In a sleepy town in the west of Ireland, Hollywood’s biggest rising star is dangling his feet in the lake where he spent childhood summers swimming and fishing.
If Chris O’Dowd doesn’t know every single local who comes up to ask for a picture, chances are he knows their uncle or granddaughter. But returning home to the small, picturesque town of Boyle after hanging out with Brad Pitt, Clint Eastwood and Jerry Seinfeld – they have all declared themselves fans of his breakthrough movie, Bridesmaids – was a strange experience at first for this gentlest of giants.
Old friends were unsure how to react towards the shiny new A-list Chris, worried that he might have changed. “It’s unusual and odd to find your friends, who you grew up with, being slightly awkward around you,” he confesses. “But I still find the whole thing weird myself, so I can understand why they do.”
“I deal with it by joking with them. If they ask me to meet up I’ll say, ‘Don’t you know who I am? Why would I come into town to see you? I’m famous now.’”
“I couldn’t sit down and be sincere and say, ‘I’m still the same me,’ because that would be even weirder.”
“It’s generally better if I try to get their names wrong, I think that’s fun, and offer them an autograph. Oh, yeah, they really appreciate all that.”
It’s a typically humorous response from this modest 32-year-old star, who seems genuinely not to have had his head turned by his sudden and international fame.
After abandoning a sociology and politics degree at University College Dublin, and applying to drama college in London on a whim, O’Dowd gained his first major role playing nerdy Roy in TV comedy The IT Crowd, written by Father Ted co-writer Graham Linehan. The film career that followed was hit and miss at first.
The 2009 Richard Curtis comedy The Boat That Rocked was critically ridiculed, and acting with a 120ft special effect in 2010’s Gulliver’s Travels made O’Dowd “feel silly”, while the same year’s Hippie Hippie Shake, starring Sienna Miller, has never been released following reported disputes behind the scenes.
It was only when O’Dowd was cast in Bridesmaids as lovable Officer Rhodes (it turns out director Paul Fieg is a big fan of The IT Crowd) that he was to break into the big time and win legions of (mostly female) fans. The film grossed $288 million, scripts flooded in and, with the world at his feet, a move to a sun-drenched Hollywood villa was surely imminent.
But modesty and artistic integrity, plus a yearning for home, led to the actor making a most unusual career move: spending the freezing winter at his parents’ home, where he co-wrote, produced and starred in a modestly budgeted sitcom for Sky1.
The semi-autobiographical Moone Boy, set in 1989 tells the story of 11-year-old Martin Moone (David Rawle) and his imaginary friend, Sean Murphy, played by O’Dowd himself. From the outset, O’Dowd was determined to film in Ireland to repay his home land for their support; he even rejected a fancy London premiere in favour of a bring-your-own-booze, family-friendly screening for 500 excited locals, roping in his co-stars Steve Coogan and Johnny Vegas, who drove themselves the 100 miles from Dublin for the event.
‘I’ve been blessed with a history of good characters to portray,” O’Dowd says. “My family is very funny and I was always fascinated with the people from the town.”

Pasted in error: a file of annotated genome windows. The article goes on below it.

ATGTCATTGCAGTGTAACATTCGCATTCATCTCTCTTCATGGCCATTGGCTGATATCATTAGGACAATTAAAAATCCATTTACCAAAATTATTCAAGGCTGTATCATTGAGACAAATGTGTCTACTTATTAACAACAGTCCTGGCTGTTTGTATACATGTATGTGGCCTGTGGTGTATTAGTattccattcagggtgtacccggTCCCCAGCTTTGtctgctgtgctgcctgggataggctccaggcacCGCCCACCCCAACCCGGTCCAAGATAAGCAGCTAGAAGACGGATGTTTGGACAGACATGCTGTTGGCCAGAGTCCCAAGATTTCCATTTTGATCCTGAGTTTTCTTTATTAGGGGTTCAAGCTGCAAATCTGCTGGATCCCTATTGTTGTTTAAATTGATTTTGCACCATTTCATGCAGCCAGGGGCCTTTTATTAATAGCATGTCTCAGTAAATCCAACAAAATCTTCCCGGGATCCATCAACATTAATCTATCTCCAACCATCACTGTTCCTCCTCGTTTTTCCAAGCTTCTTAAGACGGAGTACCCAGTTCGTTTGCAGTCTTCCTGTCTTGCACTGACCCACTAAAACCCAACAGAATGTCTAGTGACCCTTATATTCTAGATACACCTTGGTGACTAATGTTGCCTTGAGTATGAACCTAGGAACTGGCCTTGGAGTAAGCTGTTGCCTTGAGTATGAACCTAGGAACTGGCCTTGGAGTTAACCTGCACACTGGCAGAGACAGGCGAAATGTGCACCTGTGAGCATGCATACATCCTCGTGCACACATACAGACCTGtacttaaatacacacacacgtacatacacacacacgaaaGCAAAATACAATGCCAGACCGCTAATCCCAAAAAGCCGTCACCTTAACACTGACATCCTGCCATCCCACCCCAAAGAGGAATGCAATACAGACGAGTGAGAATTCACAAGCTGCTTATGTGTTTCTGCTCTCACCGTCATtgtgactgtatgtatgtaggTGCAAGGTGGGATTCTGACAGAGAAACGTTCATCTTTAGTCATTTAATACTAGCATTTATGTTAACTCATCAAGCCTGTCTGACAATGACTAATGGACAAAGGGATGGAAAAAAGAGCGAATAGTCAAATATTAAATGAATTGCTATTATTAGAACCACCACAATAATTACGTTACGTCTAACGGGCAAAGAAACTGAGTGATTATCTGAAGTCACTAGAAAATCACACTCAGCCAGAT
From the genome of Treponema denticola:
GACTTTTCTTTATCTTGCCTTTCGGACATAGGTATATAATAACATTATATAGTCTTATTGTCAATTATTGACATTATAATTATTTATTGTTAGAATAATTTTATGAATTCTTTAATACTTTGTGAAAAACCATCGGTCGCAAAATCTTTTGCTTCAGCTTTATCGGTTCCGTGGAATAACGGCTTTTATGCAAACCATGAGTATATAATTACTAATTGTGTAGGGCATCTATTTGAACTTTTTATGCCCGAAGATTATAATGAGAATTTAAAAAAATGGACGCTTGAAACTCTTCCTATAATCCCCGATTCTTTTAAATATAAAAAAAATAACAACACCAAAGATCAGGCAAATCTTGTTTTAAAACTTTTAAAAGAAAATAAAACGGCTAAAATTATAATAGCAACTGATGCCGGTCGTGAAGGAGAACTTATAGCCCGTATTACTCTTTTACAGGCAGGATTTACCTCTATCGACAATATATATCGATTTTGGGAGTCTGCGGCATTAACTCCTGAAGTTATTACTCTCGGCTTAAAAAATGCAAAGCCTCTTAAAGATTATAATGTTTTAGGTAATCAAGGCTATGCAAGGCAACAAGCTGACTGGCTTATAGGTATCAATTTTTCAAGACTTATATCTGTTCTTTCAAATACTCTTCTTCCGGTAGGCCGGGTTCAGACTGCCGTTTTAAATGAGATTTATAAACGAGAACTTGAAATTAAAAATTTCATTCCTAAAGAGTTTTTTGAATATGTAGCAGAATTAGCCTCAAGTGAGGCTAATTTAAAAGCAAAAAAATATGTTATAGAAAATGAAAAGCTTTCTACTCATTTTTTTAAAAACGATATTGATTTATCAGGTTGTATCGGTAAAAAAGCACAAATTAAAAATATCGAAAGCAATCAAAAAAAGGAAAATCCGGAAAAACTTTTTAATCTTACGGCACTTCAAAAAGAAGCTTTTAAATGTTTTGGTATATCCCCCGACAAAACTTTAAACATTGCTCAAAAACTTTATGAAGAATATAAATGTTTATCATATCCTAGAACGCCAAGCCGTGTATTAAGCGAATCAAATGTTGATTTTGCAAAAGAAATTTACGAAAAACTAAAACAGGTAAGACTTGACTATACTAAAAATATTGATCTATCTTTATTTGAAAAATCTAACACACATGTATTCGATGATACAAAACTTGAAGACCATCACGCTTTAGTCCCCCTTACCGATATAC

“That’s why it was nice to come back here: I would be nothing without the town. This is my favourite job I’ve ever done. I’m writing with one of my best friends, some of my friends are in the show, and I feel very connected to it, which isn’t always the case on a job.”
The shoot was an all-embracing affair, rather than a closed set with Winnebagos blocking the roads. Estate agents offered to lend empty properties for filming; B&Bs that were closed for the quiet season opened up to accommodate the crew; a hairdresser went on holiday but left his keys with a production manager in case anybody needed to wash their hair.
The whole affair was undoubtedly a world away from the multimillion-dollar sets O’Dowd has worked on before: “I didn’t have a trailer; I got changed in a toilet. We did things on a budget. We even shot some of it in my parents’ house, where I grew up, which was unusual – and cheap.”
O’Dowd’s Everyman attitude extends to his love life, too. At the end of last month he married Dawn Porter, a British TV presenter and writer he met via that most ordinary of tools, Facebook, while they were both living in LA.
His stag do was on a narrowboat in Bath; a typical night for the pair is less likely to feature a red carpet and more likely to involve friends round for dinner and a night in front of X Factor.
Porter laughs off her fiancé’s heart-throb status, saying it vindicates the decision she made before he started being noticed by other women.
O’Dowd himself refuses to believe women are attracted to anything but his Bridesmaids character: “Saddam Hussein could have played Officer Rhodes and women would have found him adorable. All the attention I get is because Rhodes is such a nice guy; it’s not me.”
It seems that returning to Boyle during such a crucial period of his career has not just kept O’Dowd grounded, but given him time to clear his head, too, surrounded by people he knows and trusts.
“We’re all weirded out by it,” he confesses. “We all say to each other, ‘This is so freaky.’ But everyone has been so supportive. I feel lucky to have come from here, not lucky to escape.”
“It really frustrates me when people talk about how surprising it is that a kid from Boyle has done something. Everyone’s a kid from somewhere, aren’t they? It’s not like I’m from a small town and everyone else is Prince William, and I’ve made it against the odds. What’s the difference between me and a kid from Dulwich or Hackney?
“The whole thing is so frustrating. It annoys me all the time. I’d hate for people to think of Boyle as being hickey or trite. Because actually, it’s the best place in the whole world.”